August 15, 2012
By Benét J. Wilson
AOPA has added the Jimmie Allen Flying Club Flight Training Scholarship as the fourth award to its Flight Training Scholarship Program. The new scholarship, donated by AOPA member Sarah Wilson who pilots the 1929 Jimmie Allen Stearman Speedmail, will award $5,000 to a student pilot working toward an initial sport, recreational, or private pilot certificate.
Interested applicants may apply online for the suite of scholarships offered by the program including the ASA Flight Training Scholarship, the Jeppesen Flight Training Scholarship, and the Richard J. Santori Memorial Scholarship.
AOPA began offering flight training scholarships in 2011 as part of its Flight Training Student Retention Initiative, designed to improve the flight training experience and help more student pilots succeed in earning a pilot certificate.
Scholarship recipients will be chosen on merit, ability to set goals, and a demonstrated commitment to flight training. To qualify for a scholarship, applicants must be a U.S. citizen at least 16 years old and hold a student pilot certificate but have not yet passed the practical test. Complete eligibility requirements are available online. Applications must be received by Aug. 24.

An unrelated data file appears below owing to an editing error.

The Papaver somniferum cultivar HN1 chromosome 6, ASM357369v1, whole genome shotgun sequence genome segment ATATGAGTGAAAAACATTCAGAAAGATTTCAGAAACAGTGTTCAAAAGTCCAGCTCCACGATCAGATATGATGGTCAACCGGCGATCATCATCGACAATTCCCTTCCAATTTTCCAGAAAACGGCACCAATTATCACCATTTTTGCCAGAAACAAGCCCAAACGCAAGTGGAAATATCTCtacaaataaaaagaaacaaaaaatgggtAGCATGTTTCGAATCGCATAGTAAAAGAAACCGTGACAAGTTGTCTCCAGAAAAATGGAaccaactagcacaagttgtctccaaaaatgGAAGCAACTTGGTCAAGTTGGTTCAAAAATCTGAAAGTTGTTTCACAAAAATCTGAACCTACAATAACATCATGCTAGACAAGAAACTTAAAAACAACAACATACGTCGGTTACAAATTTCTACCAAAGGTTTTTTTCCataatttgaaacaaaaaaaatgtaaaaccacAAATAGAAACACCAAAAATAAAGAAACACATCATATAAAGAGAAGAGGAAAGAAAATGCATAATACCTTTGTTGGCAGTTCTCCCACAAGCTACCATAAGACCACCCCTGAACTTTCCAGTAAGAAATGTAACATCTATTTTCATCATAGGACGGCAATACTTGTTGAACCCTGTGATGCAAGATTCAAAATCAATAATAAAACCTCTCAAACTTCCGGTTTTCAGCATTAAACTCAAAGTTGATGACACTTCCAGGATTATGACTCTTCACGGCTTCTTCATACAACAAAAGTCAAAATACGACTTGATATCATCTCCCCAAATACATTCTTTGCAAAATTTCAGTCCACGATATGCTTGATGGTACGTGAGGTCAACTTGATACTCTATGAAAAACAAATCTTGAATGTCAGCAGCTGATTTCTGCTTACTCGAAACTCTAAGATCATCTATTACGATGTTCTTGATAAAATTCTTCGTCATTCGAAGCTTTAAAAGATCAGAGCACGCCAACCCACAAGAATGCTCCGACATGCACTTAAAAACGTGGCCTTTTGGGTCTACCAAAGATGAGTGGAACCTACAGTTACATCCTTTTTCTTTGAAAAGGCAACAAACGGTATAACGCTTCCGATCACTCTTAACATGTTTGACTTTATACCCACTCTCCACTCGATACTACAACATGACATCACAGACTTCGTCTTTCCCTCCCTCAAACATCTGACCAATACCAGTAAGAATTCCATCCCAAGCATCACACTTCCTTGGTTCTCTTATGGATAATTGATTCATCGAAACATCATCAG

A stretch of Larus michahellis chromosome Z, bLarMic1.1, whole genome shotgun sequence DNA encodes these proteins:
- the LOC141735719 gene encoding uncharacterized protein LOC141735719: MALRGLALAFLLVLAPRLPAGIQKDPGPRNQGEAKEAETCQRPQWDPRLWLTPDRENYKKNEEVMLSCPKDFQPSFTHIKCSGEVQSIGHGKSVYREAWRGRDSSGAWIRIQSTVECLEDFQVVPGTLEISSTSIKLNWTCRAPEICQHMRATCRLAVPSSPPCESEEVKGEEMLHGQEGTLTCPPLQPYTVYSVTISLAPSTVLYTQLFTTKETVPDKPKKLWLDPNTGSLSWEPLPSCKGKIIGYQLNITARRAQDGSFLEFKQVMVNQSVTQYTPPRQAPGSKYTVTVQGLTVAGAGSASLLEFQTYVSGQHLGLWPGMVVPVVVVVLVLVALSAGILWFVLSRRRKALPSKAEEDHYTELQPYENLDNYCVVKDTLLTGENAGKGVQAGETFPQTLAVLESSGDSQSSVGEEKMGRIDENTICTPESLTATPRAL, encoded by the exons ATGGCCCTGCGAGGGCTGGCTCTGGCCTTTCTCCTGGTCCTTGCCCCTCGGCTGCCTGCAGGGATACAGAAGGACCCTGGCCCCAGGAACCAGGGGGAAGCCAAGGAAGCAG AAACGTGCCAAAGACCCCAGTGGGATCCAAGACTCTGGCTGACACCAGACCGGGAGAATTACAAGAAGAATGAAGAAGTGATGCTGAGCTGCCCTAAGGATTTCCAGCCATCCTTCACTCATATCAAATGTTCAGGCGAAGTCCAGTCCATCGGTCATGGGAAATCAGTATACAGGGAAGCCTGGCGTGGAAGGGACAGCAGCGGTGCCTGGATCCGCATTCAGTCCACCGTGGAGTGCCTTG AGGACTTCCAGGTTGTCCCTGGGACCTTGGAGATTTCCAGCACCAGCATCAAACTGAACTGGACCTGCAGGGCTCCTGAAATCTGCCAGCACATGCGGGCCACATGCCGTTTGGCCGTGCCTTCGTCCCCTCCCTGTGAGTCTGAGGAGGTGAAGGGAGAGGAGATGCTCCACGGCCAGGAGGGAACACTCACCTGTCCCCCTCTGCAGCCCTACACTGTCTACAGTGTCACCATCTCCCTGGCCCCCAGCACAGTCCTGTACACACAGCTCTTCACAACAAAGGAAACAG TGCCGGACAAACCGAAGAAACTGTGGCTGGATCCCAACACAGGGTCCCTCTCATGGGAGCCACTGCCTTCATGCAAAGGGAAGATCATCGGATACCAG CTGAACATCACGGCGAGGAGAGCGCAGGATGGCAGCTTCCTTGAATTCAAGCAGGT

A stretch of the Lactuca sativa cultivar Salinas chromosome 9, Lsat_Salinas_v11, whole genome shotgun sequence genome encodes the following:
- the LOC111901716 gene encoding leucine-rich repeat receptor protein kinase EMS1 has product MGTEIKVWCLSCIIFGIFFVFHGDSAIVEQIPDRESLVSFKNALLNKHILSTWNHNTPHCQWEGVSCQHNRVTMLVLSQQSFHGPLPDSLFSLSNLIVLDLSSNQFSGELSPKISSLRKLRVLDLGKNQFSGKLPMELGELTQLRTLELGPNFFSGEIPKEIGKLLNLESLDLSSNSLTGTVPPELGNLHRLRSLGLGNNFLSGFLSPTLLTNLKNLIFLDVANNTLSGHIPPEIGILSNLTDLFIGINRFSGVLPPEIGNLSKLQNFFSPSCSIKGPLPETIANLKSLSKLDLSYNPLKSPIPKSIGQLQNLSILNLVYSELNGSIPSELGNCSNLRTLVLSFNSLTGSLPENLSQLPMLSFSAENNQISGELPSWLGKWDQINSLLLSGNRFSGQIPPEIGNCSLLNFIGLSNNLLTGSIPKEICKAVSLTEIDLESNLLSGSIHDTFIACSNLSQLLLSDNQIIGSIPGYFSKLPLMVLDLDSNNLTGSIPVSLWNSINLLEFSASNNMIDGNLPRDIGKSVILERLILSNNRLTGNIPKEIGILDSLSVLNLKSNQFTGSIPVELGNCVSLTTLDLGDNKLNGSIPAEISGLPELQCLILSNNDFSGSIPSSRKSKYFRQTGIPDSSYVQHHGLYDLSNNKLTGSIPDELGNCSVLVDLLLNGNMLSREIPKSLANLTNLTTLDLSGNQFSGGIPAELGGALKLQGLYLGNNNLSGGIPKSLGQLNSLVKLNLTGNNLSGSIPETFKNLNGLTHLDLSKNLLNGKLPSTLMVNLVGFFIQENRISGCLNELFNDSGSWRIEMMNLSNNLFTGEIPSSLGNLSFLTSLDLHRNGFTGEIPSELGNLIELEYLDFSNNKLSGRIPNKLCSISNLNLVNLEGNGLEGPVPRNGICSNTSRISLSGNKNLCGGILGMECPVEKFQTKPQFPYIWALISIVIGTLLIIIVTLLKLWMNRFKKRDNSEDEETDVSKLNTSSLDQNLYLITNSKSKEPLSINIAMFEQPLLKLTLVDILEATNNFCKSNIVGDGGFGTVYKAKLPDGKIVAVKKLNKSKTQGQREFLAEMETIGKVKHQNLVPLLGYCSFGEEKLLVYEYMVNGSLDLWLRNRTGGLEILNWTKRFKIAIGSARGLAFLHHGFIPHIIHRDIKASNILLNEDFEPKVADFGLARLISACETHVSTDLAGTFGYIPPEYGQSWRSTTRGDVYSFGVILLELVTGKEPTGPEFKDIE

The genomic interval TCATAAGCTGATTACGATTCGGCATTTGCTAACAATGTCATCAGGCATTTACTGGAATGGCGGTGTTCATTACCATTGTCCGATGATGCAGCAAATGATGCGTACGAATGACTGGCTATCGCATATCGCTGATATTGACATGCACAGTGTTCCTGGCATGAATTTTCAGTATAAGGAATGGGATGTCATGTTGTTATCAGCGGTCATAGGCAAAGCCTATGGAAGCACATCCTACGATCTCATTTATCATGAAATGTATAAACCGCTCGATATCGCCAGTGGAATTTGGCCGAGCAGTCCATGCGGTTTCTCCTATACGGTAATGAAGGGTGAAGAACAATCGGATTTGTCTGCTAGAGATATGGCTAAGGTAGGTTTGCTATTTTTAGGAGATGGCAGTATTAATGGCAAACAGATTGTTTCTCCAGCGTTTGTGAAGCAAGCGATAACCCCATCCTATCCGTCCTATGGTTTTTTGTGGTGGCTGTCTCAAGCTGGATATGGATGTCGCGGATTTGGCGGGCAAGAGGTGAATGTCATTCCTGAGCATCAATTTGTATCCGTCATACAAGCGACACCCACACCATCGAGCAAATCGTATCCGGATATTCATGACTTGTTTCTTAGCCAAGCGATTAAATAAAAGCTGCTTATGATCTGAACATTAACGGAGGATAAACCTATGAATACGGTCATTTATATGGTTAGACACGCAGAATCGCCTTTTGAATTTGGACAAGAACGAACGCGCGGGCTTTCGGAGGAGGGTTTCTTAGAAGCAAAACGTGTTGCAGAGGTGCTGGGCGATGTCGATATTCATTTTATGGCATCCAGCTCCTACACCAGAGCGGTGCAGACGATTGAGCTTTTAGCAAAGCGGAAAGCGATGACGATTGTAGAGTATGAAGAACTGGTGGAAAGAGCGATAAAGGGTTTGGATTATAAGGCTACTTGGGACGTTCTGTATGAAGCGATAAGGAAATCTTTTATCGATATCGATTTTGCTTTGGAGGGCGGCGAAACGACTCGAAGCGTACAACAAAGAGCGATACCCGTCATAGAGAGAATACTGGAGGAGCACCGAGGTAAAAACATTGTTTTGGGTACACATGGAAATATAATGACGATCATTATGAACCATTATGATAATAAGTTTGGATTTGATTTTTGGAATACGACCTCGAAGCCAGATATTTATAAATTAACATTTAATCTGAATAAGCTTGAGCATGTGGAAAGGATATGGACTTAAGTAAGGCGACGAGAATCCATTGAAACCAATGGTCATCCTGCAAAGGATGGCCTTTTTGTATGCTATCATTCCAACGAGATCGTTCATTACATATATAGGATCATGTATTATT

The scholarships will be awarded at the AOPA Aviation Summit in Palm Springs, Calif., Oct. 11 through 13. The winners will be notified prior to Summit and do not need to be present to accept the award.
Learn more about the Jimmie Allen Flying Club.
AOPA eNewsletter and Social Media Editor Benét J. Wilson joined AOPA in 2011. She is working on her private pilot certificate.
Pilot Training and Certification,
The Aircraft Owners and Pilots Association (AOPA) has awarded its third annual Flight Training Excellence Awards to top flight schools and flight instructors ranked by more than 3,600 flight students who voluntarily reviewed their flight training experience through an AOPA online poll.
Maintenance experts have asked the FAA to clarify whether recurring inspections of Cessna 210-series aircraft can be mandated without following required rulemaking procedures.
The Cessna Latitude business jet will range farther and takeoff shorter than originally announced, Textron Aviation officials announced Oct. 1. Flight test data reveals improved performance in several phases of flight.
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